An improvisation-based piece that was also part of the program by Arena Dances was less moving.
Mathew Janczewski’s Arena Dances took the concept of a musical mashup and applied it to dance on Friday night at the Cowles Center in Minneapolis. “Pop/UGLY” combined two works (from 2010 and 2007, respectively) into something different. This interesting approach to reinventing past creations had moments of revelation and illuminated something new about each one.
Students from the St. Paul Conservatory for Performing Artists joined the Arena dancers for “Pop/UGLY” and all danced with a buoyant spirit. Pure movement celebration collided with themes about beauty, raising questions about what it looks like from within — and outside of — societal expectations.
There was something particularly poignant about seeing so many young women in this piece. They performed with confidence and strength. In this sense Janczewski’s vision proved particularly savvy and was supported ably by Alex Berglund’s mix of sound scores featuring Alexander East, LCD Soundsystem and Morton Subotnik. Arena’s Sarah Steichen stood out for her kinetic shape shifting from stately court dancer (complete with ornate gown) to an unbound, sometimes soaring figure.
The evening also featured the premiere of “version,” an improvisation-based piece set to music performed live by Phil Fried. Improvisation as a performance form is in a category unto itself, and the ability of the artists to respond with instinctual spontaneity is key to its success. Fried showed that he is a particularly deft practitioner of this approach, but the Arena dancers (Jacob Melczer, Renee Starr, Timmy Wagner and Steichen) were not up to the task. The dancing felt weighed down by the thought processes behind it, movement choices were uninspired, and the introduction of floor mats as props came off as arbitrary.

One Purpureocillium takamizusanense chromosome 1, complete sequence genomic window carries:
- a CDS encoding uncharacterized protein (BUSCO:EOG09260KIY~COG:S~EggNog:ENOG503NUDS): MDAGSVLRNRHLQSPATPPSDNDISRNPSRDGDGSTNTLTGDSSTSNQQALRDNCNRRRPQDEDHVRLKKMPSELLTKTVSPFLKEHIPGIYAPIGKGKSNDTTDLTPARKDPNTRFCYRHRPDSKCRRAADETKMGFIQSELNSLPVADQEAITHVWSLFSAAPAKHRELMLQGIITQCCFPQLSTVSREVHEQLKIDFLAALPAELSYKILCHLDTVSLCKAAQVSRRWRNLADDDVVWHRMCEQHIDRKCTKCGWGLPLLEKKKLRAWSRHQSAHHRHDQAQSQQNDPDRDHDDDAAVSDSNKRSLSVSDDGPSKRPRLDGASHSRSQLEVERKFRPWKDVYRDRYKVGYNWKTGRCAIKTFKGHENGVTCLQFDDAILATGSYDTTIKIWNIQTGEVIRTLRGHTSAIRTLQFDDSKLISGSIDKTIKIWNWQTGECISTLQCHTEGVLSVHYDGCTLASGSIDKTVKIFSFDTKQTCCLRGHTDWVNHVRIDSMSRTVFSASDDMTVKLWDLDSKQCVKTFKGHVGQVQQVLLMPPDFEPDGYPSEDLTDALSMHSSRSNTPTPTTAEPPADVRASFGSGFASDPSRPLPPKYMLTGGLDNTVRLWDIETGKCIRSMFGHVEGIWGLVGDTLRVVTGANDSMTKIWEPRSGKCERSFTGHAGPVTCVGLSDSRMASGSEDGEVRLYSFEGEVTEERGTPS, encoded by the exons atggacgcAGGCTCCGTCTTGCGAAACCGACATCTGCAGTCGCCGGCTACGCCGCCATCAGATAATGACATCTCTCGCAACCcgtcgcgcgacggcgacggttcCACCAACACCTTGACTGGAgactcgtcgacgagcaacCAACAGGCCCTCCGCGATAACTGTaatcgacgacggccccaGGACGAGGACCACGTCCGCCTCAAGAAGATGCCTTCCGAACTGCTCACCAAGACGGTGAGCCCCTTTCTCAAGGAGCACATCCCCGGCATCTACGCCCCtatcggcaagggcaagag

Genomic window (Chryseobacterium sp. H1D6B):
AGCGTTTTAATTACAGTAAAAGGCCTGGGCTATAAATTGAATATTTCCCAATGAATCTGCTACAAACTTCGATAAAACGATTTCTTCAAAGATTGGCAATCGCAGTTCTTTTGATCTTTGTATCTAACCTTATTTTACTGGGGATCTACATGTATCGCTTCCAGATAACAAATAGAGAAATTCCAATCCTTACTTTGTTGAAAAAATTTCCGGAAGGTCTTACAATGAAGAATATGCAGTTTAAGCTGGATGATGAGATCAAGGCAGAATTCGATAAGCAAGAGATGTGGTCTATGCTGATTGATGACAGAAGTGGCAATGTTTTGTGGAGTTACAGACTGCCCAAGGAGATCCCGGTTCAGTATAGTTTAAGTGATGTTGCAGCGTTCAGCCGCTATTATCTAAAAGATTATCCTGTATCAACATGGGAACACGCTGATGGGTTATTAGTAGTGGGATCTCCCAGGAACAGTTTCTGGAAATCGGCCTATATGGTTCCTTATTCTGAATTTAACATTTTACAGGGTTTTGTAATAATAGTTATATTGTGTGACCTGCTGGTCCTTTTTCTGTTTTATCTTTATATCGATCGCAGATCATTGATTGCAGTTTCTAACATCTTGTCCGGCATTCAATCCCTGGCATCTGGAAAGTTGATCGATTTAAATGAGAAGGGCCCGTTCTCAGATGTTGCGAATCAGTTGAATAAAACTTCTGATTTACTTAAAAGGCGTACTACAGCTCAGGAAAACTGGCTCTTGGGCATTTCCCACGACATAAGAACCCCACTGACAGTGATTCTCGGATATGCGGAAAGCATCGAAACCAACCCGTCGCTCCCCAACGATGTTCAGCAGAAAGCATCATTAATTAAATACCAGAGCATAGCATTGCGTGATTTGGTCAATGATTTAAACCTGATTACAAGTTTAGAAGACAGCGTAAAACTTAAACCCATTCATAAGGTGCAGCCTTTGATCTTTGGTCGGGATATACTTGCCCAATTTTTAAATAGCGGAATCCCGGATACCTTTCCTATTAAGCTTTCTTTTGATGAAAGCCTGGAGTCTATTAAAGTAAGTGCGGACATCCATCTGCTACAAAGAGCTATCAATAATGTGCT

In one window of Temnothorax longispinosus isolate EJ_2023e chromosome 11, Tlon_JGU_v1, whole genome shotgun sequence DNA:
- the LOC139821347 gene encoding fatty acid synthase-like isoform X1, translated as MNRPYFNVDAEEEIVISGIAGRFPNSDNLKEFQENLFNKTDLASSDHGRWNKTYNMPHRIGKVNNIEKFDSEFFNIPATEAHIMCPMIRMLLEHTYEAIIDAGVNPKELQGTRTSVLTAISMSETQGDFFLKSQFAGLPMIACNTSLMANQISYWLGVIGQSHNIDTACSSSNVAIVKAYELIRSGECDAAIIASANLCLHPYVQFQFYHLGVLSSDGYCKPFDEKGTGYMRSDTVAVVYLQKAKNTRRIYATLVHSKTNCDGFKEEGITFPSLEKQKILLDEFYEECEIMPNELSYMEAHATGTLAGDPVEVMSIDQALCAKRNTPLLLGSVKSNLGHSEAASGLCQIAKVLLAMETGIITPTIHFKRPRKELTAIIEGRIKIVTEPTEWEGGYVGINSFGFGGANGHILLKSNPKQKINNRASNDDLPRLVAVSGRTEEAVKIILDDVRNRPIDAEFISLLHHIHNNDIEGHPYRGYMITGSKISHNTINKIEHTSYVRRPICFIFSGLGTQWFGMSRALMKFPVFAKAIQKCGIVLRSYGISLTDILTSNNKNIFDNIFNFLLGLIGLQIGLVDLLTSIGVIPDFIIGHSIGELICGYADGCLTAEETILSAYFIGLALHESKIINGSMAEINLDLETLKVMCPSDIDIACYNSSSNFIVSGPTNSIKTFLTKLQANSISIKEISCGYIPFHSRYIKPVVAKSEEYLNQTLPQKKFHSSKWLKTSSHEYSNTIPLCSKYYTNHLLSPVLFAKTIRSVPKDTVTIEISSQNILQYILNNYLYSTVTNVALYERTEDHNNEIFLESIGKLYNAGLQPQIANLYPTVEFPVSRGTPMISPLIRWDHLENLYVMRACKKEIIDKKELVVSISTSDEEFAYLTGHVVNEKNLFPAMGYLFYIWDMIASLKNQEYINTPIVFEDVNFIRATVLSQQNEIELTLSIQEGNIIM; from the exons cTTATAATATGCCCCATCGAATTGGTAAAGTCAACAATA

Janczewski opened the show with the solo “Shredded Evidence/Damn this wild young heart,” another combination of two works (this time from 2010 and 2009). This particular mashup featured his own choreography along with that of Jane Shockley, and as is often the case when Janczewski performs, he showed an acute sense of constant reinvention.
Recorded narration referred to a man with amnesia, and the sharp-dressed Janczewski responded with searching mannerisms, grasping for an illusive knowledge with his hands, but coming up empty. Yet even as his persona seemed lost, Janczewski remained in control with his dancing by sliding, rolling and spinning toward newfound awareness.
Caroline Palmer writes about dance.